ASHA’s curriculum is unique in that it centers consent, LGBTQ+ inclusion, and representation across religious, racial, and ethnic identities. After undergoing teacher trainings, ASHA members visit local public schools and teach sex ed in an accessible and casual way. ASHA’s theory is that teens and tweens are more likely to ask college students vulnerable and awkward questions than they are to ask, say, their gym teacher. Just like a traditional sex ed class, we end our lesson by answering anonymous questions, which tend to be about same-sex sex and access to contraception. Our hope is that our curriculum destigmatizes these issues to a point where students no longer feel a need to ask those sorts of questions anonymously.
Of course, some of this discomfort is natural and expected. But some of it is inherited. Indeed, each school’s PTA has different rules about what we are and aren’t allowed to do during our lessons. For example, many schools explicitly prohibit demonstrations for how to use a condom. If this is true even in a climate where the ACA covers contraception and Roe v. Wade is, at least on paper, the law of the land, it’s scary to imagine how Judge Barret’s confirmation might further endanger sex education.
Over the past few weeks, my newsfeed has been flooded, and rightfully so, with articles about how Judge Amy Coney Barrett’s confirmation will change the course of reproductive rights, LGBTQ+ equality, and healthcare. Little attention has been paid, however, to what her confirmation will mean for sex education. But they are connected. If crucial resources like contraception and STI testing and treatment become less accessible, as they are likely to under a Justice Barrett, necessary conversations will become less accessible, too.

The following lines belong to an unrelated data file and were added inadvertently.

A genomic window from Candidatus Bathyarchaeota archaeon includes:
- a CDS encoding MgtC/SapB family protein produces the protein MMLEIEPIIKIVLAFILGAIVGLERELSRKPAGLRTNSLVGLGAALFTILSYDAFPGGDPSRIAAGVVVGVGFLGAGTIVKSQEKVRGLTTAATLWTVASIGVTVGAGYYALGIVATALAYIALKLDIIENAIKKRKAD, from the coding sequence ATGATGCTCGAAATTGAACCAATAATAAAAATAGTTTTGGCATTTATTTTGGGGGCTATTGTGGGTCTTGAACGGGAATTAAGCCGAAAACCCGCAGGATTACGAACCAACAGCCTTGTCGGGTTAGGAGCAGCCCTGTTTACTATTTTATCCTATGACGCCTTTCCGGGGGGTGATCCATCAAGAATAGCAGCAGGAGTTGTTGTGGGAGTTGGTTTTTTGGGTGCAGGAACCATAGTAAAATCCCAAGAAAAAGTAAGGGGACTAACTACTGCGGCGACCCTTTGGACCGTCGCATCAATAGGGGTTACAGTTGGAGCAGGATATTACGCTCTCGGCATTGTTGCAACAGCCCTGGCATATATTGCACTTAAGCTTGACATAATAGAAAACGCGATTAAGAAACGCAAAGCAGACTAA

At the end of each ASHA lesson, we hand out a legal resource sheet with information particular to each school district. These handouts include information about where to obtain STI testing, contraception, and in some cases abortion without parental consent. This sheet also includes the pricing for these things so that students don’t run into any unexpected bumps along the road to healthy, safe, and empowered sexual choices. When reproductive healthcare moves underground, so does accurate and complete information about said healthcare.
At best, Judge Barrett’s history shows that she takes an “anonymous question box” approach to reproductive care, leaving teens and adults alike to sift through misinformation and legal obstacles on their own.
Under a Justice Barrett, will the kinds of resources we make students aware of be legal? Will they be accessible? And, most importantly, will schools be willing to invite us to continue teaching our lesson plans?